This month’s terrorist attack quickly made airline security a federal priority, forcing the U.S. government to investigate ways to improve the nationwide airport security system.
One suggestion, gaining broad bi-partisan support, would federalize the entire national airline security system.
Last week state Rep. Scott Walker, R-Wauwatosa, publicly urged Wisconsin’s Congressional Delegation to support changes which would improve airline safety, including federalization.
“You need federal funding to be able to sustain this current level of security,” Walker said.
Walker said federalization is also necessary because the solution cannot be dealt with on a state-by-state basis.
“It doesn’t do a whole lot of good if one state has good security, if other states don’t,” Walker said.
Neil Wright, a spokesperson for Rep. Tom Petri, R-Wis., said he would consider supporting federalizing the security system, although Congress should examine all available options.
“One other possibility, as is done in Frankfort, Germany, would give the airport as a whole the responsibility to manage security for the entire facility, which would be easier to regulate,” Wright said.
Another proposal under consideration would allow airline pilots to voluntarily arm themselves with a special type of handgun. These guns would be loaded with bullets that shatter upon impact, meaning they would not be able to break through the plane’s fuselage or windows.
The federal government is also rebuilding its sky marshal program in an effort to provide greater security for planes in the air. The program would discreetly equip the marshals, disguised as regular passengers, with similar handguns to prevent any future hijackings.
Wright said Congress should seriously consider these specific proposals.
“Most pilots are former military people, so if they are trained in the use of firearms it might be helpful,” Wright said. “We need to keep an open mind.”
Sen. Russ Feingold, D-Wis., is proposing additional legislation allowing certified law-enforcement and health officials to volunteer on board airplanes to provide assistance during emergency situations.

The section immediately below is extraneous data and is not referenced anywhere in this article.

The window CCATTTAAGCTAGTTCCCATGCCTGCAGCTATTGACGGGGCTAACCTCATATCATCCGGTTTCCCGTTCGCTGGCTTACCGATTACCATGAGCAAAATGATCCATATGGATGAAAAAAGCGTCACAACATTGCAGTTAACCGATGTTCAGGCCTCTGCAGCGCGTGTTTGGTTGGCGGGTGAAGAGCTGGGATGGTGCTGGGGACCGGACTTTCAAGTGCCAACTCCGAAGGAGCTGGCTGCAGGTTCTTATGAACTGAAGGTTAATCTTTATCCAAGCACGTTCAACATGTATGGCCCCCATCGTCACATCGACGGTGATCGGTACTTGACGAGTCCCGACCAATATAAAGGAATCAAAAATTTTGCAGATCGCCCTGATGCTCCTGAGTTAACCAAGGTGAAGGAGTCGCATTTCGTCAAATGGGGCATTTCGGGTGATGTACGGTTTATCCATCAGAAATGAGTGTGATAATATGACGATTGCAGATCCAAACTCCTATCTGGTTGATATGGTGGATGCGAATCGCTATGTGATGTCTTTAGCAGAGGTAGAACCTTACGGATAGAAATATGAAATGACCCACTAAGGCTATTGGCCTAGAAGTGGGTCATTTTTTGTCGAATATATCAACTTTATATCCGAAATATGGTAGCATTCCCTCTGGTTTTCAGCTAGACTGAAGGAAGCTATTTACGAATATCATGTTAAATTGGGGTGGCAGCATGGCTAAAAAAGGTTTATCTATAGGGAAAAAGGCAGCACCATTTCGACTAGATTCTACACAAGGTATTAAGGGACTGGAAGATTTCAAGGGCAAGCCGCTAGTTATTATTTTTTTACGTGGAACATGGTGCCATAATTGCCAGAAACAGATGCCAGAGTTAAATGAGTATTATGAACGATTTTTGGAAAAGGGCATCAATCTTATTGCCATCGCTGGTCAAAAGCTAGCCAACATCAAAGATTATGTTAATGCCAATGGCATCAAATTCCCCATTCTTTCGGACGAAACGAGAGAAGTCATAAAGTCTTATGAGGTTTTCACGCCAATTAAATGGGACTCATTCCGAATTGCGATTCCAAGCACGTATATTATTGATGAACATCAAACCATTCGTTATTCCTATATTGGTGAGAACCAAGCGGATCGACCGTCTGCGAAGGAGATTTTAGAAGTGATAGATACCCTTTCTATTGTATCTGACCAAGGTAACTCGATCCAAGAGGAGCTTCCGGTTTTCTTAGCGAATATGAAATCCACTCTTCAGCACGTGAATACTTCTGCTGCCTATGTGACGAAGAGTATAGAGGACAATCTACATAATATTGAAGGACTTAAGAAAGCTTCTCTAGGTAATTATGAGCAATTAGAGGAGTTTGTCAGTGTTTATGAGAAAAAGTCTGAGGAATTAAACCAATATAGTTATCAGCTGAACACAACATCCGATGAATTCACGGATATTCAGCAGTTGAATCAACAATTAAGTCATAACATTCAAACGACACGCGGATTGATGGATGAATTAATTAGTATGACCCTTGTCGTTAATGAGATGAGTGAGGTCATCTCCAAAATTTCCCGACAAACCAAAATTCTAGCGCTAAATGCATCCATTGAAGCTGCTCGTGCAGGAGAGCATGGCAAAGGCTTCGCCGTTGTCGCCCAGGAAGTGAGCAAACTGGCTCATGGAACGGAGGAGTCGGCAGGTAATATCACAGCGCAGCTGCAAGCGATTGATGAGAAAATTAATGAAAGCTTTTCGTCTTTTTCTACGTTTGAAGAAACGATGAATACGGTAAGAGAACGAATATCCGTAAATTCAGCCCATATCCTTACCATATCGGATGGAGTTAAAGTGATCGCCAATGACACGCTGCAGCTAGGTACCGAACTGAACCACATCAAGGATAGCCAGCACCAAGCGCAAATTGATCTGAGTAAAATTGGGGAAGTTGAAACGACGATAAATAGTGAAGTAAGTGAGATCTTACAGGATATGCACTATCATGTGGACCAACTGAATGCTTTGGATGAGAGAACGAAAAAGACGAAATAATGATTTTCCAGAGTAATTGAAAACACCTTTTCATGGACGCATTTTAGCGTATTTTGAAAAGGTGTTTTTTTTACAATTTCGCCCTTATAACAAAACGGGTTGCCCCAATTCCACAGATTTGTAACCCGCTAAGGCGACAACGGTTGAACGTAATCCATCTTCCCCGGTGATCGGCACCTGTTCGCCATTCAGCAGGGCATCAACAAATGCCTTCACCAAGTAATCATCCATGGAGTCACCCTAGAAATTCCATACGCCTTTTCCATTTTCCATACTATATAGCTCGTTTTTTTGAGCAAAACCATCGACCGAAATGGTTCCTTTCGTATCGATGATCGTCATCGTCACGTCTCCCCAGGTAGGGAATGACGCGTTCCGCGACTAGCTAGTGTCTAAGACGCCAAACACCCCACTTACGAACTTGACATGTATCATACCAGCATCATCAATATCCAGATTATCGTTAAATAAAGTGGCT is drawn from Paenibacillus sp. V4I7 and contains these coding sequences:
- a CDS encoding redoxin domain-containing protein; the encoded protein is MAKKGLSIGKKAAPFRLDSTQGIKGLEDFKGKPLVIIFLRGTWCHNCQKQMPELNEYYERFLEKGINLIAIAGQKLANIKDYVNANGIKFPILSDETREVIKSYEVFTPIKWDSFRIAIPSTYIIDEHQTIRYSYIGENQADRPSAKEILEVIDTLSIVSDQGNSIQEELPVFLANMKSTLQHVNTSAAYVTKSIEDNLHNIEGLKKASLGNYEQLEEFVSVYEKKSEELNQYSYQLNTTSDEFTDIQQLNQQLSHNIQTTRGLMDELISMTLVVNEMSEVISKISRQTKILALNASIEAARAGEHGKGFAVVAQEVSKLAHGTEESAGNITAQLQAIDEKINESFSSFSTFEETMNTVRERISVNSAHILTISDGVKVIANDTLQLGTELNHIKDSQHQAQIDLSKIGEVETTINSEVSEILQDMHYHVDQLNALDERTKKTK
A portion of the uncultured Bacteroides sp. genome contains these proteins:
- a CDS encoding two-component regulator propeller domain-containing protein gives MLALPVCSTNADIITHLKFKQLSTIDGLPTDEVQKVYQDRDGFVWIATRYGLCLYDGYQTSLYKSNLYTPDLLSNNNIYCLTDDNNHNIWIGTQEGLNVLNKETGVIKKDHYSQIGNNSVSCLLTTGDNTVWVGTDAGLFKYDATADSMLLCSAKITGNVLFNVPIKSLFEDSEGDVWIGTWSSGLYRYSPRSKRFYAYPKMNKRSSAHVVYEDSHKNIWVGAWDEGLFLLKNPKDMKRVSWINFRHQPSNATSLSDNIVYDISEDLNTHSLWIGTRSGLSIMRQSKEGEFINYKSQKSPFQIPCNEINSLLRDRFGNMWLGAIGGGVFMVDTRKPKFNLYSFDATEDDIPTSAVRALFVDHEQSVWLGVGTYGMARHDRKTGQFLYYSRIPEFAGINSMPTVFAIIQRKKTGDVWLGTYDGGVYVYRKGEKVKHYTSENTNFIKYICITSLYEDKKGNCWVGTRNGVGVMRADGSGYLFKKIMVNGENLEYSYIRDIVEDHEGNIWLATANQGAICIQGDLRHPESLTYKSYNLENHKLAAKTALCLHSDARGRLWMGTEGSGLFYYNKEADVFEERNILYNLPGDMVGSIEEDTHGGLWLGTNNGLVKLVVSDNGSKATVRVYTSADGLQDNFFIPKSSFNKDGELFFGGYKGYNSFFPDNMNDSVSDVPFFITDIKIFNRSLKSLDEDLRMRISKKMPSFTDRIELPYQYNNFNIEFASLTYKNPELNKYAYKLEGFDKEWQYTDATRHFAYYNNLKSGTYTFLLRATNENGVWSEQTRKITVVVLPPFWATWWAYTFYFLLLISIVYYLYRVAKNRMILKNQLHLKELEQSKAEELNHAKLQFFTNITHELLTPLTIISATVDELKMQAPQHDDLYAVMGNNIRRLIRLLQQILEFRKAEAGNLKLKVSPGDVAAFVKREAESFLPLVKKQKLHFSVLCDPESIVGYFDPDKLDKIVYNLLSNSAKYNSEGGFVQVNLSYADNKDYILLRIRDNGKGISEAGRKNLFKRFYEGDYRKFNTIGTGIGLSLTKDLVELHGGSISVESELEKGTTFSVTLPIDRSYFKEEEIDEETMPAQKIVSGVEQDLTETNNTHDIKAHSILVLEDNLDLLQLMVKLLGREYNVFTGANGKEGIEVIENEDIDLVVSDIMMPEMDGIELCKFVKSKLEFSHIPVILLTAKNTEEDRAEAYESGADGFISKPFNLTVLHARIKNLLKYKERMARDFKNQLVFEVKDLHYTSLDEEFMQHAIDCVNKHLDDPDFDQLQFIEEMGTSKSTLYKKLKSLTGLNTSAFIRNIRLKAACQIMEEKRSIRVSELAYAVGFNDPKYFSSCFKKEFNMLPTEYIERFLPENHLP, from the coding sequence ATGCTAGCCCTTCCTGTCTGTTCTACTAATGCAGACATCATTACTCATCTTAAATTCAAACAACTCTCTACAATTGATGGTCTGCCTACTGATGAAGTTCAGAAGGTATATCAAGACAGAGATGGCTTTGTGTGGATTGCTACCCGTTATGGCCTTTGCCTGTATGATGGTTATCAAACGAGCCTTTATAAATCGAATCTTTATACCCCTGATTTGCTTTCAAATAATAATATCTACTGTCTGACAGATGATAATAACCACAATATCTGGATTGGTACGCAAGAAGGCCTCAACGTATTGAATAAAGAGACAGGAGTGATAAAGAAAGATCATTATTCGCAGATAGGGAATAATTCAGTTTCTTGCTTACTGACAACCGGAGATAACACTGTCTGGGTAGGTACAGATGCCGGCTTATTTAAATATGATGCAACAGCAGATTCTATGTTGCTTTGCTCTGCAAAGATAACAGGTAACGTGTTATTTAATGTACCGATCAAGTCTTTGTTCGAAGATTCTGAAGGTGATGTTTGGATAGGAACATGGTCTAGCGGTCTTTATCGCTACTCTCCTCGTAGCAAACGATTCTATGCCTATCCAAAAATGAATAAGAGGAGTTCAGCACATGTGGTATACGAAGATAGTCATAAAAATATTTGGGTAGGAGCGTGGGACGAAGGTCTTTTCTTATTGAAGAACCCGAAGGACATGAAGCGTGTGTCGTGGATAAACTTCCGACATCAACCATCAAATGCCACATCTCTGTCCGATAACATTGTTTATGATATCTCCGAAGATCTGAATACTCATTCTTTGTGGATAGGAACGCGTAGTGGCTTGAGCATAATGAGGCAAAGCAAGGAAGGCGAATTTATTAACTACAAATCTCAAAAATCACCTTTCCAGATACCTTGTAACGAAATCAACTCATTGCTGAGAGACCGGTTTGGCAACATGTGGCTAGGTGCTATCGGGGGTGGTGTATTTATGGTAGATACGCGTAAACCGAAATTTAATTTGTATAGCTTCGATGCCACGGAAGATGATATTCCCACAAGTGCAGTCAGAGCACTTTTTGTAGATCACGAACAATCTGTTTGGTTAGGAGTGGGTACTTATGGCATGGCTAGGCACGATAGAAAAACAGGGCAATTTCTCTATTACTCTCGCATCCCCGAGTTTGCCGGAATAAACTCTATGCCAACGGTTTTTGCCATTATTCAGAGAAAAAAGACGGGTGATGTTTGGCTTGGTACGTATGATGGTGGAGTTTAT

“As we move toward solutions like sky marshals and tighter airport security, this bill will provide one additional way to help make our skies safer, while at the same time making it easier for our police officers and firefighters to serve their country,” Feingold said.
Another recommendation suggests installing impenetrable doors on airplanes between the cockpit and cabin. During a hijacking situation, the pilot would be able to lock the door from the inside to deter a terrorist takeover of the plane.
The Transportation Department is currently reviewing airline security throughout the country. The results of the investigation will be released next Monday.
While President Bush is visiting Chicago Thursday, he is expected to announce additional airline security measures he feels should be taken. Until then, many members of Congress will not publicly announce their position on what needs to be done.
“We want this to be done quickly, but we want it to be done right,” said Chris Tuttle, a spokesperson for Rep. Mark Green, R-Wis. “We’re waiting to see what the administration recommends, but until then we’re not ruling anything out.”
Rep. Tammy Baldwin, D-Madison, said she agreed Congress must wait until those recommendations are public to decide on the next step. However, she said Congress should support increased measures, including federalizing the national airline security system.
Baldwin also wanted to reassure her constituents about the safety of air travel in our country, despite the recent attack.
“[Baldwin] feels it is unlikely there will be a strike in the same manner, but believes we still need to take additional step to provide safety in the air,” said Baldwin spokesperson Jerilyn Goodman.